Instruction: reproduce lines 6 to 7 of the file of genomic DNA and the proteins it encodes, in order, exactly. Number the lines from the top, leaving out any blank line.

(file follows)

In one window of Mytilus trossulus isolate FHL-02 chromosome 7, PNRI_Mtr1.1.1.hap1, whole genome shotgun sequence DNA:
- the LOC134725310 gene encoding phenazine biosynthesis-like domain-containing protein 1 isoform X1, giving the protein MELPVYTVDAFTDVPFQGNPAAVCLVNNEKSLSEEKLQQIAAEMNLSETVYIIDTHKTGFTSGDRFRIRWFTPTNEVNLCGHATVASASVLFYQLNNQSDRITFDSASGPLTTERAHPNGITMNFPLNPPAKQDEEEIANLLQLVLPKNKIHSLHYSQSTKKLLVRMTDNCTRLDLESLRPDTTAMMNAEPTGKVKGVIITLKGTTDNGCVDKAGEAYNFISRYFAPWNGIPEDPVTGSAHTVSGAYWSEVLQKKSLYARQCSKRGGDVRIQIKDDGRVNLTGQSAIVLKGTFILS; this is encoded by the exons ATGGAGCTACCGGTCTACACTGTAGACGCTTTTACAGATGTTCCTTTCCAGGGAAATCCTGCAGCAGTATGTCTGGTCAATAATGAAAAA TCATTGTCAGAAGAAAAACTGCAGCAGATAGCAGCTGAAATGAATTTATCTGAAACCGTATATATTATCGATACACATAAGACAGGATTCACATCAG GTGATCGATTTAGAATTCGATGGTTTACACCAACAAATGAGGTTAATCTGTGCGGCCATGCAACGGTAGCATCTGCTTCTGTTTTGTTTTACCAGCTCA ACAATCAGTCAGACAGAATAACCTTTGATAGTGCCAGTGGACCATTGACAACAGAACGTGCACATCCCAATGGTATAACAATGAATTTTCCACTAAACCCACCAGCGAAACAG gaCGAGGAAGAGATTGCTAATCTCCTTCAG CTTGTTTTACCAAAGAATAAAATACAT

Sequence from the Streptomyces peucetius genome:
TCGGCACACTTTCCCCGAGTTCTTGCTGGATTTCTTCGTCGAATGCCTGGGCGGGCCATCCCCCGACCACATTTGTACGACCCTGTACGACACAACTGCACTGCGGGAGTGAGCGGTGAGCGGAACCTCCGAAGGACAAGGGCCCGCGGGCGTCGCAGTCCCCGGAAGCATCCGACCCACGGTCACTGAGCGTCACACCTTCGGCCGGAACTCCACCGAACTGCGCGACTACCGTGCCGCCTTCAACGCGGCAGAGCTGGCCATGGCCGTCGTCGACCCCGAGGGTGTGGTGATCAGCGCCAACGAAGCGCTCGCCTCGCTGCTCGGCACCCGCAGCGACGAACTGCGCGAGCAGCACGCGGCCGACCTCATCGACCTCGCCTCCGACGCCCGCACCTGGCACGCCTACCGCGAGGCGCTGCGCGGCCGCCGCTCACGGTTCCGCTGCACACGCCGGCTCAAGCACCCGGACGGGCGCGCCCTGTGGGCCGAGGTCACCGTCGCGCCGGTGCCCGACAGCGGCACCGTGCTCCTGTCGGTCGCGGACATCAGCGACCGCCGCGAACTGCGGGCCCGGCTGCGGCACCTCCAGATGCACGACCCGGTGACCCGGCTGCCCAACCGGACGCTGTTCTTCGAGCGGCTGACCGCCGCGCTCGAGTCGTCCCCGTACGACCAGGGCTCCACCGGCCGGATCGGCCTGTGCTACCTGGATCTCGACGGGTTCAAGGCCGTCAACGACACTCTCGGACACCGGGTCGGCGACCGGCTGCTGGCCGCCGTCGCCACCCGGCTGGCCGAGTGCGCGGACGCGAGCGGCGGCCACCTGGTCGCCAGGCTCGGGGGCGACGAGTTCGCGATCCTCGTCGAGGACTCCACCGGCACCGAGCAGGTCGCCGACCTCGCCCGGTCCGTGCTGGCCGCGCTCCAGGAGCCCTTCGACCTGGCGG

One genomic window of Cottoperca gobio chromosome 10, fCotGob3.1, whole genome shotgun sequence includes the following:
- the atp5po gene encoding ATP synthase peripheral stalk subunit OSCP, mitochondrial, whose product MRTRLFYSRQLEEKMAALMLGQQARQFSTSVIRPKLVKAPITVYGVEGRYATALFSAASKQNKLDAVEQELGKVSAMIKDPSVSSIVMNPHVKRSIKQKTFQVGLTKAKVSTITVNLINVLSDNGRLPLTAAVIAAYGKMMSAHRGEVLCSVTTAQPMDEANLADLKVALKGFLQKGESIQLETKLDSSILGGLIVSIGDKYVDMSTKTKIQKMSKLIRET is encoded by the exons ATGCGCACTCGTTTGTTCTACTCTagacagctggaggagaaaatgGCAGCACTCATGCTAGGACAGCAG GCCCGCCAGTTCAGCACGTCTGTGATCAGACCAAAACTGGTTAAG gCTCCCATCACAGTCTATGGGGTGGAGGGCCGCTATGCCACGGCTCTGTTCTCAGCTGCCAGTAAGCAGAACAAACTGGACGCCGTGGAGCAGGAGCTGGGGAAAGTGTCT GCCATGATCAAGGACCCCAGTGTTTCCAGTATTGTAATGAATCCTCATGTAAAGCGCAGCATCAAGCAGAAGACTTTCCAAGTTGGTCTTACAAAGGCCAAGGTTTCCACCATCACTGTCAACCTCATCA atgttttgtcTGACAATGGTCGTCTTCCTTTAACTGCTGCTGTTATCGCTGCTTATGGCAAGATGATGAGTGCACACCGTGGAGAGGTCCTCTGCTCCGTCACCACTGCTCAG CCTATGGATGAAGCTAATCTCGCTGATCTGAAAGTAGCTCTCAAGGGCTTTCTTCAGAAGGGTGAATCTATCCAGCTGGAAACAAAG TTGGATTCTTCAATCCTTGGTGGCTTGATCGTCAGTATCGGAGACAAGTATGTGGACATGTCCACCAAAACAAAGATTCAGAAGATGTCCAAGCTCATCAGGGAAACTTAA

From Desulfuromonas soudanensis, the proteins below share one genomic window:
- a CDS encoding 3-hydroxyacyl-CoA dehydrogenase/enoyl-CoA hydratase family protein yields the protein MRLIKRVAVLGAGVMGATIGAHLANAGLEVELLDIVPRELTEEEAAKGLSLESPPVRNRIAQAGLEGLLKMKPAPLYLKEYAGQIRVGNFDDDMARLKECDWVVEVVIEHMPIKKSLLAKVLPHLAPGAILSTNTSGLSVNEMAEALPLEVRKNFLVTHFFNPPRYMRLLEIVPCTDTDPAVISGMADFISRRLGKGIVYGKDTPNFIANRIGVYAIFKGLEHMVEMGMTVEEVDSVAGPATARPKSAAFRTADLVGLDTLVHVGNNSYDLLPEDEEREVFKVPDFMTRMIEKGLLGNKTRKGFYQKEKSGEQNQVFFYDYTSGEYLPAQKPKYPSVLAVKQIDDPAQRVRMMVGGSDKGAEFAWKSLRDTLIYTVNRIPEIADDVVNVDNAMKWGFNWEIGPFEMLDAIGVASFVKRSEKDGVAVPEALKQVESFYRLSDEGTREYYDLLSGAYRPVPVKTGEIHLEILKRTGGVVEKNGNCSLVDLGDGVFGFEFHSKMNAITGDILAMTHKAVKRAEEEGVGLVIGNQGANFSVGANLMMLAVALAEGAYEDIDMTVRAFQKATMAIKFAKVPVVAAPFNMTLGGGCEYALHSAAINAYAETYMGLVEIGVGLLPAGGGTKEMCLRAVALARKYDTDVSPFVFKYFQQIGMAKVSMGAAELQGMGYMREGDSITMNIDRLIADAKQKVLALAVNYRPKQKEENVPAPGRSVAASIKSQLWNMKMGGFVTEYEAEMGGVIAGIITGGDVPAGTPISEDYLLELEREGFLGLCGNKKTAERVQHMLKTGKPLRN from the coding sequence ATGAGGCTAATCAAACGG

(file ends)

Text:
- the atp5po gene encoding ATP synthase peripheral stalk subunit OSCP, mitochondrial, whose product MRTRLFYSRQLEEKMAALMLGQQARQFSTSVIRPKLVKAPITVYGVEGRYATALFSAASKQNKLDAVEQELGKVSAMIKDPSVSSIVMNPHVKRSIKQKTFQVGLTKAKVSTITVNLINVLSDNGRLPLTAAVIAAYGKMMSAHRGEVLCSVTTAQPMDEANLADLKVALKGFLQKGESIQLETKLDSSILGGLIVSIGDKYVDMSTKTKIQKMSKLIRET is encoded by the exons ATGCGCACTCGTTTGTTCTACTCTagacagctggaggagaaaatgGCAGCACTCATGCTAGGACAGCAG GCCCGCCAGTTCAGCACGTCTGTGATCAGACCAAAACTGGTTAAG gCTCCCATCACAGTCTATGGGGTGGAGGGCCGCTATGCCACGGCTCTGTTCTCAGCTGCCAGTAAGCAGAACAAACTGGACGCCGTGGAGCAGGAGCTGGGGAAAGTGTCT GCCATGATCAAGGACCCCAGTGTTTCCAGTATTGTAATGAATCCTCATGTAAAGCGCAGCATCAAGCAGAAGACTTTCCAAGTTGGTCTTACAAAGGCCAAGGTTTCCACCATCACTGTCAACCTCATCA atgttttgtcTGACAATGGTCGTCTTCCTTTAACTGCTGCTGTTATCGCTGCTTATGGCAAGATGATGAGTGCACACCGTGGAGAGGTCCTCTGCTCCGTCACCACTGCTCAG CCTATGGATGAAGCTAATCTCGCTGATCTGAAAGTAGCTCTCAAGGGCTTTCTTCAGAAGGGTGAATCTATCCAGCTGGAAACAAAG TTGGATTCTTCAATCCTTGGTGGCTTGATCGTCAGTATCGGAGACAAGTATGTGGACATGTCCACCAAAACAAAGATTCAGAAGATGTCCAAGCTCATCAGGGAAACTTAA

From Desulfuromonas soudanensis, the proteins below share one genomic window: